2007-2013 Toyota Tundra Double Cab
2007 • 2008 • 2009 • 2010 • 2011 • 2012 • 2013
Rick Carlton has served as a professional automotive/motorsports journalist, writer, researcher, editor, and publisher for thirty years. He has also served as a press/media consultant for a range of professional motorsports organizations. He contributed several vehicle profile articles to Crutchfield's Research Garage.
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2007 Toyota Tundra Double Cab (Crutchfield Research Photo)
When it comes to pickups, bigger isn't always better – but it sure can be helpful. Toyota spent years building tough, reliable trucks like the HiLux and the Tacoma, but as good as they were (which was very), small- to medium-size trucklets weren't quite enough in a country where full-size pickups generally sell faster than most cars – including Toyota's own Camry.
Toyota knew that if they were going to play with the big kids, they needed a big truck. The second-generation Tundra is big enough, tough enough, and strong enough to go head-to-head with the best of the Big Three. It's also a Toyota, though, which means the Tundra was available with a lengthy list of available features, including a not-bad factory JBL stereo system.
Bigger is almost always better when it comes to stereos, though. If you're looking to upgrade your Tundra's sound system, Crutchfield has the equipment and advice you need.
The Tundra's factory stereo (Crutchfield Research Photo)
The Tundra Double Cab had the option for either bench or bucket seats, depending on the owner’s preference. If you have the bucket seats, you'll need to disassemble the center console when you're replacing the factory radio.
Regardless of the interior setup, Toyota offered two different radio options in the Double Cab truck: an in-dash AM/FM/CD unit or the same radio with an in-dash 6-disc changer.
You could also choose between the standard 6-speaker system or an upgraded JBL system that features twelve speakers (including an 8" subwoofer) powered by a 440-watt amplifier.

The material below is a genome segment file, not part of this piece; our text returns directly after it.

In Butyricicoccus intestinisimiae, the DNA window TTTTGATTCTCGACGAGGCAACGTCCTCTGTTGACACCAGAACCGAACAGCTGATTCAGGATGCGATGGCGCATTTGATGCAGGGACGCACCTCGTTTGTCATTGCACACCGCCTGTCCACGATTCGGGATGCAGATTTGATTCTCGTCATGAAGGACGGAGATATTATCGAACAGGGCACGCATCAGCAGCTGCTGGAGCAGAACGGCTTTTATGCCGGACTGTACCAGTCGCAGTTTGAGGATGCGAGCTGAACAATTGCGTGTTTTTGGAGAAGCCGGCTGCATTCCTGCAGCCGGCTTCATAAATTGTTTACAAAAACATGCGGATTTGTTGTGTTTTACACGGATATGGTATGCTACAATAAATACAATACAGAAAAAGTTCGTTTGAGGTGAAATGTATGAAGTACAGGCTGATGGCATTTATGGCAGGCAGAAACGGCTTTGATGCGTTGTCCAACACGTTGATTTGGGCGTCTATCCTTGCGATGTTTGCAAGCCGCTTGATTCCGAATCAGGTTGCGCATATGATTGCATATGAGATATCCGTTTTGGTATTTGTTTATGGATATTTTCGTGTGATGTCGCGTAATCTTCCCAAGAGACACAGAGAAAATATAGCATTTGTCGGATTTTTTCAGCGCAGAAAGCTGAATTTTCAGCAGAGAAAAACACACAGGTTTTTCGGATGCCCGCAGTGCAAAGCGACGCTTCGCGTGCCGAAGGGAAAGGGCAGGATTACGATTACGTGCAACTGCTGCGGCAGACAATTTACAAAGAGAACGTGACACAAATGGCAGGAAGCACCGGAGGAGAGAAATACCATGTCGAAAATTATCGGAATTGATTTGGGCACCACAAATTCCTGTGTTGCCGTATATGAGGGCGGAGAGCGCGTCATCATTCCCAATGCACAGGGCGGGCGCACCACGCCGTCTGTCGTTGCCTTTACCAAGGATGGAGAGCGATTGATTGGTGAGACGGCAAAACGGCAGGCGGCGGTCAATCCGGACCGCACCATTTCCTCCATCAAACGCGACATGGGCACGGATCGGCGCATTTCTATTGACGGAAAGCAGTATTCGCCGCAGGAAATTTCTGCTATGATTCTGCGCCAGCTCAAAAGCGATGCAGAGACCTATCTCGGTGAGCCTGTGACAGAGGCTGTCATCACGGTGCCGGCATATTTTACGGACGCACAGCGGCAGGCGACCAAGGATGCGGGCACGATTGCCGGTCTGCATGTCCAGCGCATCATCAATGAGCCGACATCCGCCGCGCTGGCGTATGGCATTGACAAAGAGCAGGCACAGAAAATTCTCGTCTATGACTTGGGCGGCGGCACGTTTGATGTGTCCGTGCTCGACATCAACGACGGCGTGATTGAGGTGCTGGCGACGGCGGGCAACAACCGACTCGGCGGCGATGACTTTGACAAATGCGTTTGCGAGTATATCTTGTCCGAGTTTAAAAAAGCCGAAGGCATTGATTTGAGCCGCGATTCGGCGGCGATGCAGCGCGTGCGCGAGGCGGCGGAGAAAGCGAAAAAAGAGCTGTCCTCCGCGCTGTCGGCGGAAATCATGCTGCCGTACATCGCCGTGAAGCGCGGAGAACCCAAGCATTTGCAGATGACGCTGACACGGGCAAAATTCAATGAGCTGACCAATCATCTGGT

Replacing your factory stereo
Removal and replacement of the factory stereo is somewhat complex because the dash enclosure employs a host of trim panels and accessory systems that you will have to contend with. It'll take some time to remove the Toyota radio, beginning with removal of the interior knee panel and the cup-holder assembly, followed by removal of the ashtray, displacement and disconnection of the heater control panel, and displacing the entire instrument panel, along with dealing with a myriad of trim panels protecting hidden screws, simply to gain access to the receiver.
A close-up of the stereo wiring bundles (Crutchfield Research Photo)
You can install a single-DIN or double-DIN radio in the Tundra, and the radio cavity offers 9 inches of depth to work with. Deciding on a new radio will offer no problems in terms of available space. You'll need a mounting kit to trim out the new radio and a wiring harness that allows you to connect your new radio to the factory wiring. (Crutchfield offers these installation parts a deep discounts with your stereo orders, along with our free step-by-step instructions for your Tundra.)
If you have the JBL option, you will have to buy and install a special integration adapter, the TATO adapter from PAC, that ties your new car stereo into the JBL's amplified speaker system. You'll want to pick a stereo with two sets of full-range preamp outputs to interface with this adapter; otherwise, you'll need to purchase a 4-channel line output converter. (Crutchfield also offers a deep discount on the special adapter that you'll need for this JBL installation.)
Note: You'll lose the following factory options when replacing your Toyota radio. Fortunately, most new stereos include these features:
- factory AUX input connection
- factory XM reception
- factory hands-free cell phone interface, if your truck is so equipped
Tools needed: Phillips screwdriver, small flat blade screwdriver, panel tool, 10mm socket, ratchet & extension, pliers
Steering wheel audio controlsIt's relatively easy to retain your Tundra's steering wheel audio controls when you install a new stereo. When you enter your vehicle information, our database will choose the adapter you need to make your factory steering wheel controls work with your new receiver.
Replacing your factory speakers
Depending on whether you have the vanilla factory package or the upgraded JBL entertainment system in your truck, the central differences between the two setups are the number and placement of each system’s speaker array.
Standard speaker system
Dash speakers: In the case of the regular system, the factory setup includes a 2" tweeters at each corner of the dash just below the windshield. Replacing the dash speakers is considerably easier than working with the receiver installation, and primarily requires prying up each dash grille and removing two screws. The only bit of complexity comes when you try to find tweeters that'll fit in these locations. You will have to fabricate mounting brackets for any tweeters you select, and you'll either have to splice into the factory wiring or use a set of Posi-Products connectors.